“There is lots of good advice out there, and this is a time of year when friends, neighbours and families can make an important difference by rallying round and taking time to care for each other.”
Key advice in hot weather includes:
· Plan ahead to make sure you have enough supplies, such as water, food and any medications you need.
· Shut windows and pull down the shades when it is hotter outside. If it’s safe, open them for ventilation when it is cooler.
· Avoid the heat: stay out of the sun and don’t go out between 11am and 3pm (the hottest part of the day) if you’re vulnerable to the effects of heat.
· Keep rooms cool by using shades or reflective material outside the windows. If this isn't possible, use light-coloured curtains and keep them closed (metallic blinds and dark curtains can make the room hotter).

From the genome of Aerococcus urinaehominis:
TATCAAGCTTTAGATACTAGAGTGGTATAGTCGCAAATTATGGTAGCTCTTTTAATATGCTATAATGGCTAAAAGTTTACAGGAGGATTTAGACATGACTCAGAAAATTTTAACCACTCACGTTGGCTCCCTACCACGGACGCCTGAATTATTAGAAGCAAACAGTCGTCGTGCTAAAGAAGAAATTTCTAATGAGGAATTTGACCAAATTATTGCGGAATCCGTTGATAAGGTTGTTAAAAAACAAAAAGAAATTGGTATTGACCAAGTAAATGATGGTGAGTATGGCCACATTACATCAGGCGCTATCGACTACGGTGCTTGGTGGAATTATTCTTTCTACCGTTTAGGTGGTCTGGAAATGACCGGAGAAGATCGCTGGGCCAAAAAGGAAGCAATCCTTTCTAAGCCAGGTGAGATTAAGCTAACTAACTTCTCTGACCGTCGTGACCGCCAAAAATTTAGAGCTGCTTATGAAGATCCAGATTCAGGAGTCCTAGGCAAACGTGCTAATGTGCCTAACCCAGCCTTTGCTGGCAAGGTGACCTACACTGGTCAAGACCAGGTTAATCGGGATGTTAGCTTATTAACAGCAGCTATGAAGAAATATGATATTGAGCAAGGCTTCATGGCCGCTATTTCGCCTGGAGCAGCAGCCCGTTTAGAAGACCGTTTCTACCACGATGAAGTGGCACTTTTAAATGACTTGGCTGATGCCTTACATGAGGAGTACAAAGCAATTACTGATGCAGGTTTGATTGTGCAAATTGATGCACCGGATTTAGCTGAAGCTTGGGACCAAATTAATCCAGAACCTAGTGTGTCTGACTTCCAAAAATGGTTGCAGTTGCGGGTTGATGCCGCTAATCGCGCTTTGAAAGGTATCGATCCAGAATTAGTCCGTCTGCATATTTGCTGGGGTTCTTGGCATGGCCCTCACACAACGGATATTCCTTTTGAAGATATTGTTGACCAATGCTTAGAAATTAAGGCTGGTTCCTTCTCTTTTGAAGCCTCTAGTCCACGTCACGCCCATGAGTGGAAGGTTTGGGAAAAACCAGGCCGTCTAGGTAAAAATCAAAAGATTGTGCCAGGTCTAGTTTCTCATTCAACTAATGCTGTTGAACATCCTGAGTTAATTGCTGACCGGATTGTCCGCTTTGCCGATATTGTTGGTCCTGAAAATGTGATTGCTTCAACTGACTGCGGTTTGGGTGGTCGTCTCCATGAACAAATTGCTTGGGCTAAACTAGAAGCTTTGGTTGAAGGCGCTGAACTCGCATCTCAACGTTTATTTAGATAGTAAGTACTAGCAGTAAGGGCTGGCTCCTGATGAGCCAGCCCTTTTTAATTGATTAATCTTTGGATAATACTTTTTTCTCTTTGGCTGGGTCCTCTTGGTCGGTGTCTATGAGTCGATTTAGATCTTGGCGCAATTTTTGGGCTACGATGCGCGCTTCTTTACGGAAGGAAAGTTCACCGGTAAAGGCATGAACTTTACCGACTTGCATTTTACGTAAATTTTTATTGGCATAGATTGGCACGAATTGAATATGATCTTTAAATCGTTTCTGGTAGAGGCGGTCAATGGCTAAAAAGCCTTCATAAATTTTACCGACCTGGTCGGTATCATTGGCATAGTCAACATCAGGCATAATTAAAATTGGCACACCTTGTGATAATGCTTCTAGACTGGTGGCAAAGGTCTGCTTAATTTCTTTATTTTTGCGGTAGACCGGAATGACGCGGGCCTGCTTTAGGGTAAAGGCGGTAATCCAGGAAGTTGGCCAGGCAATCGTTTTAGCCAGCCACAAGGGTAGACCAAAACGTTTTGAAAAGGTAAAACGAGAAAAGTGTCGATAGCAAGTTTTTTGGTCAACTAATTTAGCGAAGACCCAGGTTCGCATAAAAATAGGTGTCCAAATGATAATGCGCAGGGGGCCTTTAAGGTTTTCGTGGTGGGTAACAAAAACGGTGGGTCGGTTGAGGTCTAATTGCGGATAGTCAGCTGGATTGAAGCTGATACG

· Have cool baths or showers, and splash yourself with cool water.
· Drink cold drinks regularly, such as water and fruit juice. Avoid tea, coffee and alcohol.
· Stay tuned to the weather forecast on the radio or TV, or at the Met Office website.
· Identify the coolest room in the house so you know where to go to keep cool.
· Wear loose, cool clothing, and a hat if you go outdoors.
· Check up on friends, relatives and neighbours who may be less able to look after themselves.
Andrew Scott-Clark, interim director of Public Health in Kent, said: “Heat exhaustion can happen to anyone in hot weather and if it isn't treated it can lead to heatstroke, which can be dangerous and even fatal.
“If you or anyone else feels unwell, drink water and go somewhere cool to rest. If symptoms such as breathlessness, chest pain, confusion, dizziness, weakness or cramps get worse or don’t go away, it is important to seek medical help.”
For those of us who rely on
multi-drug prescriptions we have the weekly chore of countiong
out the assorted capsuals & tablets into each little box for
that day of the week.
Simple enough I s'pose;